Looking back at my time as a shelter director for the Katrina evacuees, I saw firsthand the brokenness of our world, but I also experienced the incredible love of God’s people as they stepped into the middle of chaos. So many people provided essential items, financial resources, meals, counseling services, free medical care, transportation help, and spiritual support. The gospel was on full display as the Body of Christ didn’t run away from this challenge but met it head on with the grace of the gospel. That same Spirit-empowered resolve for good can be demonstrated in every area of our lives today. 

As we consider what tangible things we might be able to do in our chaotic world, I think there is no better place to turn in Scripture for guidance than Isaiah 58. In this period of Israel’s history in which Isaiah was written, there was great need for renewal both physically and spiritually. However, Isaiah believed that restoration really was possible. For that to occur the Lord told his prophet that what was needed was true worshippers – people of God who would pursue righteousness and justice within their communities and reject the vain, self-centered worship that so many in Israel were guilty of.

In verse 12 of chapter 58, Isaiah writes of those willing to accept this call. He calls them “repairers of the breach” and “restorers of streets to dwell in.” So, what were these “repairers of the breach” to do to see renewal take place within their society? Here’s what Isaiah said (some of it might surprise you):

  1. Treat those under your authority with kindness and grace.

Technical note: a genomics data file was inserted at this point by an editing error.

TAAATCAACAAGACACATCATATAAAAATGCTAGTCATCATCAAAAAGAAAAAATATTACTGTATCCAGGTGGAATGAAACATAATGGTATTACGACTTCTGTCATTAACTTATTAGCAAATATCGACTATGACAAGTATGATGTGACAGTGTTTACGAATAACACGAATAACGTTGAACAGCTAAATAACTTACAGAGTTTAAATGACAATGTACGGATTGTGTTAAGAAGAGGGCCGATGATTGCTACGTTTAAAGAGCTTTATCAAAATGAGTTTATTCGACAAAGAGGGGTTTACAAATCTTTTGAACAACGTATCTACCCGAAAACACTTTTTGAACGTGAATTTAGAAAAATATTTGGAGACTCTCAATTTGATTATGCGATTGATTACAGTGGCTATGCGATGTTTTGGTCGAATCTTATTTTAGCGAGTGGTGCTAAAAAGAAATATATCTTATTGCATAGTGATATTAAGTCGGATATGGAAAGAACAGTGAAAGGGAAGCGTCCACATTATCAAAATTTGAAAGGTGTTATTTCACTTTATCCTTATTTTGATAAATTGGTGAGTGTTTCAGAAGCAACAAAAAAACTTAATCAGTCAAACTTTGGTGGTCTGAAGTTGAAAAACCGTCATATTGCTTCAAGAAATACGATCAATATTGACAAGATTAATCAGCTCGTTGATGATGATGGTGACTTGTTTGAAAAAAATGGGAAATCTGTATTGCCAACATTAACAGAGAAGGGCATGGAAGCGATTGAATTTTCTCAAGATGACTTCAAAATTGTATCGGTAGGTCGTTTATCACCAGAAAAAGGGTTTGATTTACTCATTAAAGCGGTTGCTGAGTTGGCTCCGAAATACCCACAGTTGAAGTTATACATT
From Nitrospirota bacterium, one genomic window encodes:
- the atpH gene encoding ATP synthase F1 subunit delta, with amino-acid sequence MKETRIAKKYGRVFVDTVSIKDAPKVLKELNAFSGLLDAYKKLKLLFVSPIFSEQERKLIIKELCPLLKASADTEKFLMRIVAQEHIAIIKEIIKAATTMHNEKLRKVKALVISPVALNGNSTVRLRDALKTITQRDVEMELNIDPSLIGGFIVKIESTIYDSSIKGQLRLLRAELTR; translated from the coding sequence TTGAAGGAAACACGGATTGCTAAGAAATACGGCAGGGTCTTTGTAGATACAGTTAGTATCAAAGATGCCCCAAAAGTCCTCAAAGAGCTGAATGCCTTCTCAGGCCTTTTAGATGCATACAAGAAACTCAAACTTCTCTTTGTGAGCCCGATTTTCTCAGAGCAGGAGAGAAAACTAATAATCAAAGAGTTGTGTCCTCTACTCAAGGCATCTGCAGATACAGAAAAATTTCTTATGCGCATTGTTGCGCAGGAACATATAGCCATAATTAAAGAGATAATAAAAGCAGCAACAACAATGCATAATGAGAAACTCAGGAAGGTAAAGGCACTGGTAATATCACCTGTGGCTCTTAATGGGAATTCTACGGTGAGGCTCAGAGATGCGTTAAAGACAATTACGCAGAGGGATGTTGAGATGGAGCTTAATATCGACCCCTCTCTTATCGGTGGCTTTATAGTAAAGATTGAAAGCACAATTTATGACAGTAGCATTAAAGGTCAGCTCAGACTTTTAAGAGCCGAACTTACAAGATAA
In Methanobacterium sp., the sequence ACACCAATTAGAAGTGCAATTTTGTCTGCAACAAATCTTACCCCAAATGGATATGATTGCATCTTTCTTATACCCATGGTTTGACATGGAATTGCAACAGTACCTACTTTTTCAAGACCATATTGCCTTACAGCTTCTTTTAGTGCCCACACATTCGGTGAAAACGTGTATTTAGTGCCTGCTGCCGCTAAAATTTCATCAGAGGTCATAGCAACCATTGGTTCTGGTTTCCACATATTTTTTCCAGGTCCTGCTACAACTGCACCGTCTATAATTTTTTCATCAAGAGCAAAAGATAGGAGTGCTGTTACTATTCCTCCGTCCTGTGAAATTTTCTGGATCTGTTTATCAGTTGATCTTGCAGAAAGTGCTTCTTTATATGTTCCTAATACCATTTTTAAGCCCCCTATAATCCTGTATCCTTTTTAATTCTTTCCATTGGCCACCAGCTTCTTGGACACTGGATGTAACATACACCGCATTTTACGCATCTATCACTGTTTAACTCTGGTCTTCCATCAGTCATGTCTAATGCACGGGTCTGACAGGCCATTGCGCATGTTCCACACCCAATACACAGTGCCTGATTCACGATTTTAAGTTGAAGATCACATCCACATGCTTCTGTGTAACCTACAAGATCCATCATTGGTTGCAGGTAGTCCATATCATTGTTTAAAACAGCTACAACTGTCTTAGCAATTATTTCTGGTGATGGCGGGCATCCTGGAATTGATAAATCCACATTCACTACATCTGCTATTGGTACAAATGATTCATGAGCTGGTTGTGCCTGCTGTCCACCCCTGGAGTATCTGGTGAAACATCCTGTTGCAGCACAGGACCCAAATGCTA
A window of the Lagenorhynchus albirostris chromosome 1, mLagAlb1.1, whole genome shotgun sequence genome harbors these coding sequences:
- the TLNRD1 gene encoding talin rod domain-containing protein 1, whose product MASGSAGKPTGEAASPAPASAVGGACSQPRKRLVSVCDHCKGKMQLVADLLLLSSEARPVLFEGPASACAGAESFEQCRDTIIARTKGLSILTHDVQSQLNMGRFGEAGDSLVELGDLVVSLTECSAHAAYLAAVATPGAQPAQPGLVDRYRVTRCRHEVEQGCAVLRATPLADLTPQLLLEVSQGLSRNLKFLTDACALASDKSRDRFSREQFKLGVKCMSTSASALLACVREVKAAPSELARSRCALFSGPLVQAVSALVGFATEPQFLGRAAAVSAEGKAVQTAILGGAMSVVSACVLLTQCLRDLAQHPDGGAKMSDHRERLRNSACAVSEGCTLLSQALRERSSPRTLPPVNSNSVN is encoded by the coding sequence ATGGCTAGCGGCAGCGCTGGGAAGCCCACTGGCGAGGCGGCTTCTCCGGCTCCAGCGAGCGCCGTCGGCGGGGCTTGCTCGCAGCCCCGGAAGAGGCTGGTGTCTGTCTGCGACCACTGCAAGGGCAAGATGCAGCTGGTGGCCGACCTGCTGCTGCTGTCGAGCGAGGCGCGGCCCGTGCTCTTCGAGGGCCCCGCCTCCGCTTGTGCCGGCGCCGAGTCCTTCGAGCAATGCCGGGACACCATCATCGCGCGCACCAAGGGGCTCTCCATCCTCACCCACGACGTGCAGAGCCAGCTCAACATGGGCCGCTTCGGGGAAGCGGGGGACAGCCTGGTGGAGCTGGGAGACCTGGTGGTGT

‘Why have we fasted, and you see it not? Why have we humbled ourselves, and you take no knowledge of it?’ Behold, in the day of your fast you seek your own pleasure, and oppress all your workers.” (Isaiah 58:3)

  1. Choose peace over conflict.

“Behold, you fast only to quarrel and to fight  and to hit with a wicked fist. Fasting like yours this day will not make your voice to be heard on high.” (Isaiah 58:4)

  1. Seek to remove oppression wherever it is found.

“Is not this the fast that I choose: to loose the bonds of wickedness, to undo the straps of the yoke, to let the oppressed go free, and to break every yoke?” (Isaiah 58:6)

  1. Share your financial resources with those in need.

Is it not to share your bread with the hungry and bring the homeless poor into your house; when you see the naked, to cover him, and not to hide yourself from your own flesh?” (Isaiah 58:7)

  1. Call upon the Lord for help.

Then you shall call, and the Lord will answer; you shall cry, and he will say, ‘Here I am.’” (Isaiah 58:9)

The Lord spoke through Isaiah that the result for this kind of righteous living would be that “the Lord will guide you continually and satisfy your desire in scorched places and make your bones strong; and you shall be like a watered garden, like a spring of water, whose waters do not fail” (Isaiah 58:11). True flourishing would be experienced by more people.

Though we must be careful not to overly compare any modern nation with the covenant people of God called Israel, it is the case that when God’s covenant people called the Church live with greater faithfulness to the righteousness and justice of which Isaiah spoke that their communities experience a greater measure of the shalom of God. So may we be encouraged that though things will not be fully restored until Jesus returns there is still much we can do to mend the brokenness we see and experience in our midst.   

Hurricane Katrina damage photo by Infrogmation of New Orleans. Creative Commons Attribution 2.5.

About the Author

Dr. Roger Sappington (D. Min. Gordon Conwell Theological Seminary, M. Div. Southwestern Baptist Theological Seminary) is the Executive Pastor of Central Bible Church and the author of 30 Days in Exile.